“You can opt to shoot your way through the majority of the game if you so desire”If this happens you may have to shoot your way out by utilising Conviction’s hefty arsenal of weaponry. There are multiple pistols, submachine guns, assault rifles, shotguns and gadgets so Conviction doesn’t really bare the mark of a stealth game. And true to form you can opt to shoot your way through the majority of the game if you so desire. It’s no way near as fun as the stealth route and the shooting is a little loose, but the game never really encourages you to play it stealthy unless you want to complete the P.E.C. (Persistent Elite Creation) challenges. Though this feels like a moot point considering the points you earn from completing these challenges can only be used to upgrade your weaponry (and armour in the multiplayer). Besides from adding silencers and upgrading the amount of “mark and executes” you can use, there’s nothing really stealthy about any of the upgrades. And it’s easier to play through the game using the vastly-more-accurate silenced pistol than any of the bigger guns, so they feel largely unnecessary. While the option is there, the worst parts of the game are when you’re forced to go in guns blazing, so playing the rest of the campaign like that is inadvisable.
However, the same can’t be said for the multiplayer, depending on the game mode. All of your upgraded weapons, gadgets and armour; upgrade points and P.E.C. challenges carry over from the single player and can be used in Conviction’s plethora of multiplayer game modes. “Hunted” can be played with one or two players and tasks the player with killing a set number of enemies over 6 multiplayer specific levels. Each level is split up into areas with 10 enemies in each, with the overall number coming to 40. You’ll need to play stealthy because any detection will call in an extra 10 enemies, making your job that much harder. It’s a lot of fun whether in single or multiplayer, though it’s the weakest of the bunch. “Last Stand” is a simple survival mode similar to Gears of War’s Horde mode. Though, rather than just surviving, you’re also tasked with protecting an EMP from enemy gunfire, adding another degree of difficulty onto the waves and waves of enemies trying to kill you. This is one of the only times your heavy weaponry will prove useful as it’s less about stealth and more about setting up defensive positions and protecting yourself and the objective. Of course, if you do get a chance, setting up a two-man, eight-enemy “mark and execute” is always helpful in its devastation. “Face Off” is the only competitive mode, pitting two spies against an area full of enemies and themselves. Points are awarded for kills, with extra points for killing each other. It’s brilliant fun taking down the regular guards whilst also using their behaviour to find where your buddy is and trying to take him out as well.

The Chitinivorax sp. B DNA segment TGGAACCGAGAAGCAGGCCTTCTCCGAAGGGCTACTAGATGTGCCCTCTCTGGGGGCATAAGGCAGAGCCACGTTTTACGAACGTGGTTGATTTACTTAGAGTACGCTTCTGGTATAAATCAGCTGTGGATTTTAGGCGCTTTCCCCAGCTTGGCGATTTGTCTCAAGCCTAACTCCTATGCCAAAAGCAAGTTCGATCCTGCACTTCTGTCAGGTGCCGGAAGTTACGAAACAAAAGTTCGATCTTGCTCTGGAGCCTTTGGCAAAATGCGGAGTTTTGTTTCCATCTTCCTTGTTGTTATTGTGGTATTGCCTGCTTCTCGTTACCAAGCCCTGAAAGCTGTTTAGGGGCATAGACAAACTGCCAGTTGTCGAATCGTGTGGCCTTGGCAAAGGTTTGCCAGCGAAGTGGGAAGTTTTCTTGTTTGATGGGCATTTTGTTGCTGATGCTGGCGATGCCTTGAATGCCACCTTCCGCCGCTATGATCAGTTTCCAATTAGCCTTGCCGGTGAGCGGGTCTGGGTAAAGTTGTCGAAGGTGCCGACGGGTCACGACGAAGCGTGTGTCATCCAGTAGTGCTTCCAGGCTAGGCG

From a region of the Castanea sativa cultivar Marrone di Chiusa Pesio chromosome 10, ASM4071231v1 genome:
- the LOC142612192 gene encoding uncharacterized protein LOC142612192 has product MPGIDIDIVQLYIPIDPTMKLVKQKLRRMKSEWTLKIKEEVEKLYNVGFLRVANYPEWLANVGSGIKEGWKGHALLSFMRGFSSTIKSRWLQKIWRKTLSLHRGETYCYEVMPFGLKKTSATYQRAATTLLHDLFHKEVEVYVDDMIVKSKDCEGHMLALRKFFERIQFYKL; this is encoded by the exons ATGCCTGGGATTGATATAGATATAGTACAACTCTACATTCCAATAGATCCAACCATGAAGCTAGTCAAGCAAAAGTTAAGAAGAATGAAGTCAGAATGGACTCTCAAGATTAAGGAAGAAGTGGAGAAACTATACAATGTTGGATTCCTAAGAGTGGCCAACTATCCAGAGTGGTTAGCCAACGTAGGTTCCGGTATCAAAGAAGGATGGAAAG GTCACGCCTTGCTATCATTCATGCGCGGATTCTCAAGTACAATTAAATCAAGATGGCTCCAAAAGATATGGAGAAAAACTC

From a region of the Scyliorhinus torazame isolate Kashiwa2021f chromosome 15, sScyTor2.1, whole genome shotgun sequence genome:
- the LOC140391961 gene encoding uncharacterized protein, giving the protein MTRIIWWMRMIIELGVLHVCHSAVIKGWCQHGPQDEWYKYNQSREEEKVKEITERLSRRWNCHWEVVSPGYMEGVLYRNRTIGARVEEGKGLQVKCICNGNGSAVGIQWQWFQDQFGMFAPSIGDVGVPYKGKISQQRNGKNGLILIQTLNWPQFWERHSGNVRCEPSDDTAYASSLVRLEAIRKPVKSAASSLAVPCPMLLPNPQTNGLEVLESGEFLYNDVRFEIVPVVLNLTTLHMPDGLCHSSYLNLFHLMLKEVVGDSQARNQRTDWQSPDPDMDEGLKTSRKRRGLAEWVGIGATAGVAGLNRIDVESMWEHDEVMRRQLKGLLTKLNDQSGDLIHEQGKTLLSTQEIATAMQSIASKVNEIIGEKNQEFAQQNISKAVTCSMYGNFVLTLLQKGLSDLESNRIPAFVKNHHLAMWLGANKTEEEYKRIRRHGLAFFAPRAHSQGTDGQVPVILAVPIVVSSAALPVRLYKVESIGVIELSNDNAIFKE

“You’ll really need to work in tandem to avoid being detected”Though, if you want to survive Conviction’s best multiplayer mode you’ll need to work together. The co-op campaign is a prologue, adding another four or five hours onto the seven hour single player adventure, extending the fiction furthermore. 4 of its 5 levels are from the “Hunted” game mode, which is a little disappointing, but there’s a decent amount of story driven changes to differentiate them in particular areas. It’s a real challenge when you consider the amount of enemies in each level, so you’ll really need to work in tandem to avoid being detected and utilize the two-man “mark and executes”. Some may be disappointed the popular “merc vs spy” competitive modes are missing, but Conviction’s multiplayer package is a terrific bundle of modes, culminating in one of the best co-op campaigns going.
And it’s the changes to the gameplay that make Splinter Cell: Conviction such an enjoyable, modern, stealth-action game. The stealth has been improved by a sublime cover system and minimalist changes to the HUD, while the ability to shoot yourself out of trouble and the addition of “mark and execute”, and all the strategy that entails, makes this the most accessible Splinter Cell to date. With an engaging story, impressive presentation and voice acting, and a variety of multiplayer game modes, Conviction has a lot of quality worth experiencing.